Tuesday, April 22, 2008

Ludo Bites


To move forward, we must explore the past. As I delve into my memories of great food, certain memories stand out. I can remember a meal from Chinese New Year, at my uncle's restaurant from when I was 13. I remember every dish, in exact order, and the textures and flavors. That meal included a whole braised shark's fin per person. The texture of the gelatinous strands of shark's fin in the slightly thickened braising liquid was heavenly. Every bite was a culinary adventure, as different aspects of the dish came crashing through...now memories of when I was eight, in Canton, China are flooding my thoughts. An uncle, from my dad's home village, came to visit us at our hotel. With him, he carried a trap full of crabs, freshly caught. They were blue in color, but every other aspect of them reminded me of dungeness crabs. There were at least 30 crabs in that trap, with each crab at least three pounds. We drove around in this beat up van, looking for a restaurant that would cook the crabs for us. On the third try, we found a taker. They steamed up the bunch, and served us. That night, I ate five crabs, brains and all. The meat was sweet and tender, and I left not a strand of meat per my grandma's teachings of never wasting. On that same trip, we also ate Shanghai River crabs, famously known for their eggs. To this day, I crave those river crabs. The succulent, rich roe provided flavors that danced in my mouth. I can't explain the flavors, but yet, I long for it. These memories flood my thoughts, memories from long ago.

In the recent past, I most remember my experience at Breadbar in Hollywood. Breadbar, you ask? I still wonder what the hell we were thinking. But then I remember how we were sitting around, wondering where to go for our Thursday night dinner. We discovered that Ludovic Lefevre, formerly of Bastide, was doing a guest stint at Breadbar. After picking up a few bottles of wine, we headed over and sat outside on the patio. On the menu that night was a cornucopia of tapas-like dishes that Chef Ludo created based on the fresh ingredients he was able to find that morning. We decided on Proscuitto Di Parma with marscapone and honey, a salumi sopressata, foie gras tart with maple syrup, chicken liver mousse tartine with green apple gelee, sauteed scallop and spinach in curry-yogurt soup, rice veloute, beef tenderloin with herb sabayon and aligot puree and a cherry tomato aigre-doux with rigatoncini pasta and poached lobster in tamarind butter. A couple of cheese plates were squeezed in between. We finished with a couple orders of the Red Fire Chocolate Mousse soup and a couple of belle-helene pear milkshakes.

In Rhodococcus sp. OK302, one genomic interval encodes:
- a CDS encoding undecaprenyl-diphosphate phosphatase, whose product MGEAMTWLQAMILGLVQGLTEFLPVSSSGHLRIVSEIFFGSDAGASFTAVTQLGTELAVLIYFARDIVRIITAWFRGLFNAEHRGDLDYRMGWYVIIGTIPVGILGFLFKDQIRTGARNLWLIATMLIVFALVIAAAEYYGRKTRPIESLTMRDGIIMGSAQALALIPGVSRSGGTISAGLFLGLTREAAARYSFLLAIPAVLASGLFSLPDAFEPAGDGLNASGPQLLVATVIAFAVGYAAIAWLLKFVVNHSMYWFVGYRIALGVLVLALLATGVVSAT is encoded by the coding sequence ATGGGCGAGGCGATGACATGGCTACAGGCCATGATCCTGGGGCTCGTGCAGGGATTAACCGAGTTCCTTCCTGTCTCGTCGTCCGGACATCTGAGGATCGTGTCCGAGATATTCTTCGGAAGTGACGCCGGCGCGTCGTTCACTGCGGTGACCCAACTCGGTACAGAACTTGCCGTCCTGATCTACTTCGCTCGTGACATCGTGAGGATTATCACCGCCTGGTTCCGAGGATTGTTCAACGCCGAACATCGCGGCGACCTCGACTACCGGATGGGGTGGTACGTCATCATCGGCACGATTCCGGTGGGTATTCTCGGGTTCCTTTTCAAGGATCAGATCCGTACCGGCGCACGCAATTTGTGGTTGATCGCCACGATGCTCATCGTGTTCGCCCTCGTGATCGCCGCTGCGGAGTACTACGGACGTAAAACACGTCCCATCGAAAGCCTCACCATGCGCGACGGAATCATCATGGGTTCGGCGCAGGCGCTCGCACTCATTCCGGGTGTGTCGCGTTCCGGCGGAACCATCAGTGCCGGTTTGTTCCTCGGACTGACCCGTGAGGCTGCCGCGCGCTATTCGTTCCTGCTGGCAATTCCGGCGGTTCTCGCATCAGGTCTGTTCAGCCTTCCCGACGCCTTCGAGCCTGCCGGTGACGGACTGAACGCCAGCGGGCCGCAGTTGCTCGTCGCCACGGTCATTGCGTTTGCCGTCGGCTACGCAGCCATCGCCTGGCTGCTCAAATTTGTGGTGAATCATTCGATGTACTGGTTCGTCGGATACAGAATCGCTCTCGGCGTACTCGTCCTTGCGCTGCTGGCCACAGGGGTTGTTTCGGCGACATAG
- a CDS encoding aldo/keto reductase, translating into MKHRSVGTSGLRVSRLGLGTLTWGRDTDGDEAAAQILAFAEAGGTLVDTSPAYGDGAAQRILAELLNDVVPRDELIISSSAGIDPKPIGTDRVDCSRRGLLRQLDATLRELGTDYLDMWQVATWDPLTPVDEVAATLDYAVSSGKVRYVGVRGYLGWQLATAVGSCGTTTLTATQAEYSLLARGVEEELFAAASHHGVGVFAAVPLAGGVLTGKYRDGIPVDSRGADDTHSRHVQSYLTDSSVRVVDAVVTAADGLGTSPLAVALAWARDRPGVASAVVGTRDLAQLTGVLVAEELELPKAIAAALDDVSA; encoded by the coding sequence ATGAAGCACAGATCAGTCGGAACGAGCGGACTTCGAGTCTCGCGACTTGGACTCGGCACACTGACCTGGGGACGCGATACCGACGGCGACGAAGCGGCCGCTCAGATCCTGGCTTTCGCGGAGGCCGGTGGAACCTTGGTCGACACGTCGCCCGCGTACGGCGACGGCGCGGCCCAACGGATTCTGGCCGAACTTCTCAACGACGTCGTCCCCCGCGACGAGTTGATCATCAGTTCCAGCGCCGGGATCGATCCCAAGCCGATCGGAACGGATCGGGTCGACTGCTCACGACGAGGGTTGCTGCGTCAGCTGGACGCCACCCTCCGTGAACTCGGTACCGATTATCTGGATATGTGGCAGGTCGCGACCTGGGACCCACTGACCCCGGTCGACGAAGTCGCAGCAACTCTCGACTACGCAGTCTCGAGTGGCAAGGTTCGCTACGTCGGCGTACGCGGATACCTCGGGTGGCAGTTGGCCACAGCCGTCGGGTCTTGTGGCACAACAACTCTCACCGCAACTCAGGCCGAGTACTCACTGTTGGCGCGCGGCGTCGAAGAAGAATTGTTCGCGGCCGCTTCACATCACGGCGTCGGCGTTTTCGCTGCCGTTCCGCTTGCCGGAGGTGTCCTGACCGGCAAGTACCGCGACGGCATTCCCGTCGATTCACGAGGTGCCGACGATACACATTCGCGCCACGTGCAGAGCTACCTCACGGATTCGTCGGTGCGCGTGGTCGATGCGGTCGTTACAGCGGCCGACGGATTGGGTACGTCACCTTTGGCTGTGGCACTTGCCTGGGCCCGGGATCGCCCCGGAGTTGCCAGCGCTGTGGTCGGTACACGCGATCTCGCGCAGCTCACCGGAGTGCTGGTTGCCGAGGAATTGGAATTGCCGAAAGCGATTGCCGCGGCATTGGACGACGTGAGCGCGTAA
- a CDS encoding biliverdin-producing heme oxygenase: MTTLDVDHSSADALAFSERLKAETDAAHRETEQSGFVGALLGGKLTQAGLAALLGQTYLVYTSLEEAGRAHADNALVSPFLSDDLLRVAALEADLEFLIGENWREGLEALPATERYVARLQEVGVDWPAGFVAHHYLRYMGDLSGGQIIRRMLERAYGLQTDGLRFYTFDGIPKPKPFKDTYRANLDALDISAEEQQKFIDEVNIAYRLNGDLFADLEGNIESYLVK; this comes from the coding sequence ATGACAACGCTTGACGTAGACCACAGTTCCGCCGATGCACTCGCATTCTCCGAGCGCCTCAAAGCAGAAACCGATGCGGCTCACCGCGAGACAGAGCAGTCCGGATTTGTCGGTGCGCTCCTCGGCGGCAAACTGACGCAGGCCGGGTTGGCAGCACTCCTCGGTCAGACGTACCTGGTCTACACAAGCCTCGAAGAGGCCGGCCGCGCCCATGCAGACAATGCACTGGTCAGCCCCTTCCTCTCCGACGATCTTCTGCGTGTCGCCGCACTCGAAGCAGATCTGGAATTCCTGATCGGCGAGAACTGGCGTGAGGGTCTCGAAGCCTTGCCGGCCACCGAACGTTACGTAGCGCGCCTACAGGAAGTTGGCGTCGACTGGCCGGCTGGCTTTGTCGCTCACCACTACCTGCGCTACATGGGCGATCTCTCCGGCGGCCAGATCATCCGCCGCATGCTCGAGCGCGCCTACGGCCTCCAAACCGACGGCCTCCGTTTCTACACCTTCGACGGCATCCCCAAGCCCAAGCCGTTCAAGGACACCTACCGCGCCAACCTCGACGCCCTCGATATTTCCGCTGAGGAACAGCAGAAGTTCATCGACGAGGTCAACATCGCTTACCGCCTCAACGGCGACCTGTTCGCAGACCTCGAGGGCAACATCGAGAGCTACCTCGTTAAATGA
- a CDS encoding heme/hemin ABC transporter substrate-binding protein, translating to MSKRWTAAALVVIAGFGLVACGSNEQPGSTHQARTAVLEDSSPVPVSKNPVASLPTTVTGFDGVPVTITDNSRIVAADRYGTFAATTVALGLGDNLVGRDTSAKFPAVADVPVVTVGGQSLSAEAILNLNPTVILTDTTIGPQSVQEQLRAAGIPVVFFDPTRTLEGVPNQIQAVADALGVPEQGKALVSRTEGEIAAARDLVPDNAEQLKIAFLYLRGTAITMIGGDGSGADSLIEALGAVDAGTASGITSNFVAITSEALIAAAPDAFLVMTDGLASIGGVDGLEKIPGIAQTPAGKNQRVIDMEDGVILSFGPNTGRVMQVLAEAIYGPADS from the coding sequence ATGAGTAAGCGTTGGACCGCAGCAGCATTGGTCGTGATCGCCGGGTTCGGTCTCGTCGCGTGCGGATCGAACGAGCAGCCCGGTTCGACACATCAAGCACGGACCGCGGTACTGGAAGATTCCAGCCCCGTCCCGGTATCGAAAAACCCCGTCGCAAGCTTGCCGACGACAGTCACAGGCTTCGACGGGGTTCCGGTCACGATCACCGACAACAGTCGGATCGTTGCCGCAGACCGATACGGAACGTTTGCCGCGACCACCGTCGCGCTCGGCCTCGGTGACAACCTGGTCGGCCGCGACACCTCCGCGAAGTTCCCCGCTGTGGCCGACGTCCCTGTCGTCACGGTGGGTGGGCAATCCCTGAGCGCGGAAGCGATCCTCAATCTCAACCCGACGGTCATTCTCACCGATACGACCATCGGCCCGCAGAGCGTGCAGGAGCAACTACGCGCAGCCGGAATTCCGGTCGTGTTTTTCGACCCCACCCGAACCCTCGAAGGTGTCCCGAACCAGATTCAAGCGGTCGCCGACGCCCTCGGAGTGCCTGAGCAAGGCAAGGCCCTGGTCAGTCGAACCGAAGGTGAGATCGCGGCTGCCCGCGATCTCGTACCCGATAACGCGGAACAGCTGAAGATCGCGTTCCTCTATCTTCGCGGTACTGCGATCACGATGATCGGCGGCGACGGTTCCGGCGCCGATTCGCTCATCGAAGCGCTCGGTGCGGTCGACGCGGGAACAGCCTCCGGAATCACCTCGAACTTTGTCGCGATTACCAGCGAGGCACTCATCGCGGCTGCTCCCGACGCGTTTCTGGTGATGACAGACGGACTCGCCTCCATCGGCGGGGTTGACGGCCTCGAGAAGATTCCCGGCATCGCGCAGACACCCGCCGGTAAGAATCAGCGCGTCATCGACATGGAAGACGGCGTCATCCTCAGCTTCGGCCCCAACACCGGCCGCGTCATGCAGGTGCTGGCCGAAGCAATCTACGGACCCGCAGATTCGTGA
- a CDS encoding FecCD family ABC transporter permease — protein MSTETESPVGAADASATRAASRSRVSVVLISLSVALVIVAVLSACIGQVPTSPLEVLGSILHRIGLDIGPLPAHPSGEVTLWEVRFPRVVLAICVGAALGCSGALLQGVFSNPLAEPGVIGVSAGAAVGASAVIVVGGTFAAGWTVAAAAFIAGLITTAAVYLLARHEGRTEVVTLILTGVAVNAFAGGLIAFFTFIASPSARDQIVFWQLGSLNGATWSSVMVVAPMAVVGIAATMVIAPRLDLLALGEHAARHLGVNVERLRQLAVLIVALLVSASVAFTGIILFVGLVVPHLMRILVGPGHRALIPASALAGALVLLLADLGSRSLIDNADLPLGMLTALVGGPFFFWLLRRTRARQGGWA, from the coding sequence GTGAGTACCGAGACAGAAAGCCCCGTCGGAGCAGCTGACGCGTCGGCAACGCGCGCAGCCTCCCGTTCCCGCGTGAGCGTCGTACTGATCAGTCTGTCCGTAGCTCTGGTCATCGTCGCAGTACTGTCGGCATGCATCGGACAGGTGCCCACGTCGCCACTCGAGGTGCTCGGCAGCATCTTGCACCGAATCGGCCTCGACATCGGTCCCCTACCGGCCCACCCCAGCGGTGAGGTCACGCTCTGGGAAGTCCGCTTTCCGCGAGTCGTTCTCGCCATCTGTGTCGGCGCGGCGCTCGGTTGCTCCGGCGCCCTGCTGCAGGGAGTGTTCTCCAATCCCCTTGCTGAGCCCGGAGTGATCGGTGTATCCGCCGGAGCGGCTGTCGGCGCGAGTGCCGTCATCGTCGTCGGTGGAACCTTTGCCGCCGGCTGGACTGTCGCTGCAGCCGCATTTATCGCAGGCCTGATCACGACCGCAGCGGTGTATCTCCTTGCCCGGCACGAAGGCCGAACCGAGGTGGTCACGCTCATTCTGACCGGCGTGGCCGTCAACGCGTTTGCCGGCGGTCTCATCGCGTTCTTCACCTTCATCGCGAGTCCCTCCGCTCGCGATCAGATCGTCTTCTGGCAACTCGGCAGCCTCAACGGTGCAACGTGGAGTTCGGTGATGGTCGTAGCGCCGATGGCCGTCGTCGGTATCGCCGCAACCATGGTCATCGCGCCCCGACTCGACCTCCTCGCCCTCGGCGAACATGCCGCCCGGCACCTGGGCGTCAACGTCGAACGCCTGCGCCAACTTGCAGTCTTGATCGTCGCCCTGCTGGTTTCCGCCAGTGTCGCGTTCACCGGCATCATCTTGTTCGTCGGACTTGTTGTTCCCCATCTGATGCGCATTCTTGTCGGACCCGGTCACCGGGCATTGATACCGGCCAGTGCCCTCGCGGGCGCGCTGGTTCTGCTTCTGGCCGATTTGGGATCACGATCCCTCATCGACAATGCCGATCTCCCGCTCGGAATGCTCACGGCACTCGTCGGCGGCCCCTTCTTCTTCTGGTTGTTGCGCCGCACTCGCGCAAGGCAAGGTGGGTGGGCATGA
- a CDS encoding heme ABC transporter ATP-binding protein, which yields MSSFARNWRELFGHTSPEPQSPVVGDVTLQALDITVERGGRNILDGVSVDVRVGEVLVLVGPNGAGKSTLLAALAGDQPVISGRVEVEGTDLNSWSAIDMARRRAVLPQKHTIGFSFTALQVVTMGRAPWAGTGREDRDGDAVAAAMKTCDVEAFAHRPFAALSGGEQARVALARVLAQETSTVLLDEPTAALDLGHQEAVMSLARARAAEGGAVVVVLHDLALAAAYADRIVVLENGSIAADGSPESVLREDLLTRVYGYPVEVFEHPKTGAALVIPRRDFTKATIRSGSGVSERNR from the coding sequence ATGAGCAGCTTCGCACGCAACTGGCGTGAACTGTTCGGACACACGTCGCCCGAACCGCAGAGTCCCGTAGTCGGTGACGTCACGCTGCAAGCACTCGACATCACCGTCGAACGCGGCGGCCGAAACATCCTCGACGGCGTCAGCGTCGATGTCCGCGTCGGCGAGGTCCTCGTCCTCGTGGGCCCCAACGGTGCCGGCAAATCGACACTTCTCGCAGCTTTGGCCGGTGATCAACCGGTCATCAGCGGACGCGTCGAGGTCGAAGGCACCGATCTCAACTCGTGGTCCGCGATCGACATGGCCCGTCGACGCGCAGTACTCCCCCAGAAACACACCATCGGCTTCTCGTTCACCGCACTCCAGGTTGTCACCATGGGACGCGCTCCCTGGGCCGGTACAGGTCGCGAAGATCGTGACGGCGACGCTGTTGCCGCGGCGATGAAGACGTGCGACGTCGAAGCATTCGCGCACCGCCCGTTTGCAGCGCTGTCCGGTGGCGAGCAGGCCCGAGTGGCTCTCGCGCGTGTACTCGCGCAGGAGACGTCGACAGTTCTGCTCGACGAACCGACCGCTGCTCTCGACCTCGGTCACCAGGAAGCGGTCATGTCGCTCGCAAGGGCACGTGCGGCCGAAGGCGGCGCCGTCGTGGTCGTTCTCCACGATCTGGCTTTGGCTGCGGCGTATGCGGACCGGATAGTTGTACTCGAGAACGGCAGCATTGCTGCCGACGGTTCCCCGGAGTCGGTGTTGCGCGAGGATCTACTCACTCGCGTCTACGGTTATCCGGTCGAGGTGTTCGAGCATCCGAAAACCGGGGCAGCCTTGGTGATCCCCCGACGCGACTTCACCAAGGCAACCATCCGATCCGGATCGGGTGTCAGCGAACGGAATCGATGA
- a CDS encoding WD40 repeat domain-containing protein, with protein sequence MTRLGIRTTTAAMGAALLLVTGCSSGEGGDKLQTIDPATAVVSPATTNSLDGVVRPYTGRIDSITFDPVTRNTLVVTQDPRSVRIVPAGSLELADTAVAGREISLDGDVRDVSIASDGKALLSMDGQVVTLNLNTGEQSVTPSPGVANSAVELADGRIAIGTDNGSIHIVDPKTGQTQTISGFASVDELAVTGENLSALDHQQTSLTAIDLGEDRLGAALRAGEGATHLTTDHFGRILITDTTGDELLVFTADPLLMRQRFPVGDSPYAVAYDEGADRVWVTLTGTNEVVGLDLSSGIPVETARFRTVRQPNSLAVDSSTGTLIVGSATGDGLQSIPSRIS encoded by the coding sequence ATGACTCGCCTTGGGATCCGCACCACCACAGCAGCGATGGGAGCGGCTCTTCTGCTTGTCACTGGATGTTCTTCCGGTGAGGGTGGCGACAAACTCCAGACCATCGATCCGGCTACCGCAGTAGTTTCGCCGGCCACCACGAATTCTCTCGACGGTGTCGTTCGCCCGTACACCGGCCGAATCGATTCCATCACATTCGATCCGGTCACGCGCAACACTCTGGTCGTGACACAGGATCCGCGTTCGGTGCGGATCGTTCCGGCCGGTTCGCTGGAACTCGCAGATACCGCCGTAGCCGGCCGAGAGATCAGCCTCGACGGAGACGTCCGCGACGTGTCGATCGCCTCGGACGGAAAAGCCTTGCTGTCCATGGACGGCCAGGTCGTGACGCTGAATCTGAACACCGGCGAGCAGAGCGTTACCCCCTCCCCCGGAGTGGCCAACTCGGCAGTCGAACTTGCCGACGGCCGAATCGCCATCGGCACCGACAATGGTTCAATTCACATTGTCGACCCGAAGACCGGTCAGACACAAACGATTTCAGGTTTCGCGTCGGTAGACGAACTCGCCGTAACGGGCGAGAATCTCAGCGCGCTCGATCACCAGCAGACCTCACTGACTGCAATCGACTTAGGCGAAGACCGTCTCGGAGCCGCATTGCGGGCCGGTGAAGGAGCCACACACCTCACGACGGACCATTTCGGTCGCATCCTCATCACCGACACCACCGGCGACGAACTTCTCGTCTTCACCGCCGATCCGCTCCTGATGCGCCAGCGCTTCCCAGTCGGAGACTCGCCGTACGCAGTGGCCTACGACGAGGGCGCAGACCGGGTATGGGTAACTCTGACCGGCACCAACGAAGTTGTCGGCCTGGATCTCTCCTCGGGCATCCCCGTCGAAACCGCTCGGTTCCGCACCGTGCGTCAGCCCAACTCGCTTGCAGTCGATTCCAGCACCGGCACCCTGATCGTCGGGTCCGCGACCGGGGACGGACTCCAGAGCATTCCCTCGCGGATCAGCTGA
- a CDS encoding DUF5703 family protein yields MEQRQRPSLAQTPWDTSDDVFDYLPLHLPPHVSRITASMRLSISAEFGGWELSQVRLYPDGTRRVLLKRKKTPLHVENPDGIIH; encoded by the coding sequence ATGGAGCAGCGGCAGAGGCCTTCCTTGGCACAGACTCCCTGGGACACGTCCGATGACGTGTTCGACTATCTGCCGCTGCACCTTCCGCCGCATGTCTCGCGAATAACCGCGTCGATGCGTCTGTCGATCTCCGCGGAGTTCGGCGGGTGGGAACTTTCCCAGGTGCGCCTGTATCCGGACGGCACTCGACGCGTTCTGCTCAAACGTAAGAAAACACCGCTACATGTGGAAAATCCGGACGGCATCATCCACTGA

Every dish that came out inspired conversation regarding the combinations of flavors that Chef Ludo put together. For instance, the rice veloute contained grilled mushrooms with garlic soubise, egg mollet and Christmas tree oil. The flavors were initially strange, but then as we thought about it and talked about it and ate more of it, we realized just how inspiring it was.

Eventually, the plates stopped coming out. We were stuffed, but that dissapointment that we were done still lingers in my mind. We went on to discuss why a chef of Ludo's caliber would be cooking in a bakery. We asked that he come out so that we could thank him and chat. When he finally came out, he looked ragged and his apron was dirty. We thanked him and asked him why he was here, and for such a short stint. He went on and on about wanting to be able to cook more affordable meals without sacrificing quality. He wanted more people to be able to eat fine cuisine without having to spend an arm and a leg. It felt like he yearned to connect more with the average joe. He came up with the idea of creating the 'Ludo Bites' menu as a way to keep prices lower, and he chose Breadbar because a friend of his owned it. Considering he was used to commanding close to a score of sous chefs, I thought it was admirable that Chef Ludo went back to his roots and crammed himself into a tiny kitchen and prepared every dish personally.

The food, the company, the wine and the chef made this a memory that I will remember forever. Memories...in the end, that's all we really have. Like that first kiss, or the first time you held her hand, or that look when she smiled, that moment is over quickly. It's the memory that stays forever. It's been months since Chef Ludo finished his stint, and the hints of red jalapeno in those chocolate mousse canales still linger. Merci, Monsieur Lefevre.

2 comments:

CapsiumHeat said...

I had dinner there as well when Ludo was guest-cheffing. That's pretty cool that you were able to go. He definitely likes to explore culinary envelope edges.

Sharon said...

Your descriptions made my mouth water. I'm jealous.